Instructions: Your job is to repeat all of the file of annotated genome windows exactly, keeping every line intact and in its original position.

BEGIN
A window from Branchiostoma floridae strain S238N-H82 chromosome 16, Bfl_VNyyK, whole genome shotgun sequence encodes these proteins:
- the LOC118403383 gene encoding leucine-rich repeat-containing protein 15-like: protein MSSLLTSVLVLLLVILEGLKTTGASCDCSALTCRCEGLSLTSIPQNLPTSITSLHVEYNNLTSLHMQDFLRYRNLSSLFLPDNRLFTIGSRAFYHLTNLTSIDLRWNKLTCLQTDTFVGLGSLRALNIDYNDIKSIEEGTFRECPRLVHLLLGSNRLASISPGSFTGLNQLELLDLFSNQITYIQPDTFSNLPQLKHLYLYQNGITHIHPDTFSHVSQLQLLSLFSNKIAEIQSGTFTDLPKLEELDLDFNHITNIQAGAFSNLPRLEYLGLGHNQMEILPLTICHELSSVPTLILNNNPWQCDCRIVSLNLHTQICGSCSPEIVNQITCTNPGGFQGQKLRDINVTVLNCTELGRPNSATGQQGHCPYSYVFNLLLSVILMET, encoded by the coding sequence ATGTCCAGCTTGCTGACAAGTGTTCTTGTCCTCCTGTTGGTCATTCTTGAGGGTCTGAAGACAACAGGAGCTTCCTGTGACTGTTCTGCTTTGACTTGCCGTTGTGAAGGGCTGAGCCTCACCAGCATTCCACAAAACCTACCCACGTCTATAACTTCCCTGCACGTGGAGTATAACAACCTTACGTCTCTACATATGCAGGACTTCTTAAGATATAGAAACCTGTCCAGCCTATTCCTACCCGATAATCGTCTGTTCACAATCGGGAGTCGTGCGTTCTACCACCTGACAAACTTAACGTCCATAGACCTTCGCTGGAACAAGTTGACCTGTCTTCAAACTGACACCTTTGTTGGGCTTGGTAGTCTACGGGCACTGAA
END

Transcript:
A window from Branchiostoma floridae strain S238N-H82 chromosome 16, Bfl_VNyyK, whole genome shotgun sequence encodes these proteins:
- the LOC118403383 gene encoding leucine-rich repeat-containing protein 15-like: protein MSSLLTSVLVLLLVILEGLKTTGASCDCSALTCRCEGLSLTSIPQNLPTSITSLHVEYNNLTSLHMQDFLRYRNLSSLFLPDNRLFTIGSRAFYHLTNLTSIDLRWNKLTCLQTDTFVGLGSLRALNIDYNDIKSIEEGTFRECPRLVHLLLGSNRLASISPGSFTGLNQLELLDLFSNQITYIQPDTFSNLPQLKHLYLYQNGITHIHPDTFSHVSQLQLLSLFSNKIAEIQSGTFTDLPKLEELDLDFNHITNIQAGAFSNLPRLEYLGLGHNQMEILPLTICHELSSVPTLILNNNPWQCDCRIVSLNLHTQICGSCSPEIVNQITCTNPGGFQGQKLRDINVTVLNCTELGRPNSATGQQGHCPYSYVFNLLLSVILMET, encoded by the coding sequence ATGTCCAGCTTGCTGACAAGTGTTCTTGTCCTCCTGTTGGTCATTCTTGAGGGTCTGAAGACAACAGGAGCTTCCTGTGACTGTTCTGCTTTGACTTGCCGTTGTGAAGGGCTGAGCCTCACCAGCATTCCACAAAACCTACCCACGTCTATAACTTCCCTGCACGTGGAGTATAACAACCTTACGTCTCTACATATGCAGGACTTCTTAAGATATAGAAACCTGTCCAGCCTATTCCTACCCGATAATCGTCTGTTCACAATCGGGAGTCGTGCGTTCTACCACCTGACAAACTTAACGTCCATAGACCTTCGCTGGAACAAGTTGACCTGTCTTCAAACTGACACCTTTGTTGGGCTTGGTAGTCTACGGGCACTGAA